The Final Countdown
As time and new rules overtook the 250F, owners looked outside Formula One to continue…
Not a Marendaz Shortcoming
I have been asked to write to you in reply to the two letters in your April and June issues which you have captioned “A Marendaz Shortcoming” – that I am assured is not a term used by Dr. Brown Kelly, the author of the letter you published in April. Firstly I am, as others have described so in books and articles, “Of the Heroic Age”, as Rolls, Austin, Morris, Lionel Martin and others, but unlike them still alive as you well know; it therefore seems I should point out that before publishing such letters the courtesy of your asking for my comments thereon would be not only natural justice, but the normal act of an ethical business house not wishing to damage the reputation of the distinguished cars bearing my name and my professional ability or reputation. (Time, alas, prevents such courtesies, in the publishing business -Ed.)
Every six-cylinder Marendaz Special, although only about 15% of the cost, shared with Rolls-Royce in the days referred to, the unique position of having a full-floating rear axle very much more expensive than other designs but ensuring that the breakage of an axle shaft, which never occurred on Marendaz Special Cars did not permit the wheels to fly off the car and further a bent shaft could never occur in normal running to cause the wheel and brake gear to run out of truth and eventually and inevitably to break off. It has been indelibly and for all time recorded that Marendaz Special Cars ran upwards of 100,000 miles without a rebore at a period when other makes required such at 20,000 miles. Similarly, the only rear axle replacement needed in Marendaz Specials, and that after great mileages, would be a crown wheel and pinion which spare parts cost the owner £6 the pair, less to the trade their discount; this hardly merits the appellation or title of “Unpleasant and expensive things happened to the back axle.” The material used in the crown wheels and pinions was the best that money could buy in those days and fitted as standard in all cars contributing to the formidable lists of Marendaz Special Records and Successes – some still unbeaten to this day, nearly a half century on. No Marendaz Special back axle, gearbox, engine or any other failure ever took place preventing the securing of what had been set out to achieve with one exception, as I will relate.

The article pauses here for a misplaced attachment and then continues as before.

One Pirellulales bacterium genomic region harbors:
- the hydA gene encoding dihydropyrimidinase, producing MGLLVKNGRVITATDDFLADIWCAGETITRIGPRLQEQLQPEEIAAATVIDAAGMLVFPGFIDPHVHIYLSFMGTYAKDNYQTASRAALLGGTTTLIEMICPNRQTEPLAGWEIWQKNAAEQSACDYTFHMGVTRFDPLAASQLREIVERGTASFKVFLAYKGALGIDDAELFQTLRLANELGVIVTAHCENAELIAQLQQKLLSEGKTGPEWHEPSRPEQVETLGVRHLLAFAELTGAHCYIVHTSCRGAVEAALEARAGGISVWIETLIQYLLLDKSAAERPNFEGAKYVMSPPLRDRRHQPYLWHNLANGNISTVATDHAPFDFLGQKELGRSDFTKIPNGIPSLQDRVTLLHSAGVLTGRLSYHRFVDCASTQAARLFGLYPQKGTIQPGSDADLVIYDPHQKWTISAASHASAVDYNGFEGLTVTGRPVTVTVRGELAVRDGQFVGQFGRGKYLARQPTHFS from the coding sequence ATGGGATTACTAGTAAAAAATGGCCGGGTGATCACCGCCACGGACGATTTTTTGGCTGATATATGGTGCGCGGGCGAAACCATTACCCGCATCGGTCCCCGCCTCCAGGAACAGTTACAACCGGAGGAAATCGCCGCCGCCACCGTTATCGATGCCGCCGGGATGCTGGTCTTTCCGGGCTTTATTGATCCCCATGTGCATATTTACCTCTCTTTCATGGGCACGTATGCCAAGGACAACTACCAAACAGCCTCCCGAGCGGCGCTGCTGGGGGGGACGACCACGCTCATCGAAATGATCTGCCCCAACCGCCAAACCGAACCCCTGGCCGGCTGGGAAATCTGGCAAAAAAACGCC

It was a fact of life in those far off days that universal joints, first fabric and then steel, caused many breakdowns and my transmission design eliminated one of the two or four of the then current design layouts; this was achieved by a large hollow spherical ball some 8 in. in diameter which being placed integral with the gearbox and in front nestled in a ball housing cross member so that the only universal in the drive was located inside the hollow ball and of course was concentric with it and thus eliminated any wear, through operating on conflicting radii, unlike the Armstrong Siddeley’s which copied their design that eliminated the loss of power – at least 50% of a two universal joint design and varying velocities occasioned by universal joints, thereby increasing performance and the cars’ life and reliability – one of the all time objects of Marendaz designs in every field for more than half a century. At about this era one of the Vauxhall designers was Laurence Pomeroy (the father), and it so happened that the Aluminium Corporation of America were concerned with the little use being made of this relatively new material in the Automotive Industry. They inveigled Pomeroy with his flair for self advertising to come to the United States and by putting up £100,000 with no strings attached – a million pounds in current money – for him to find ways to rectify that situation. One of the results of this was that when Pomeroy came back to England as Managing Director of Daimler, he saw to it that their first new design of a commercial vehicle – which vehicles have even more arduous loading than motor cars – had such things as aluminium cross members and aluminium front spring shackles! Needless to say they soon disappeared as did the aluminium axle cases fitted to prototype Daimler Straight Eight Cars. The misleading information on the material also caused the rear end of a few Marendaz Special gearboxes having an aluminium end casting to accommodate the torque tube.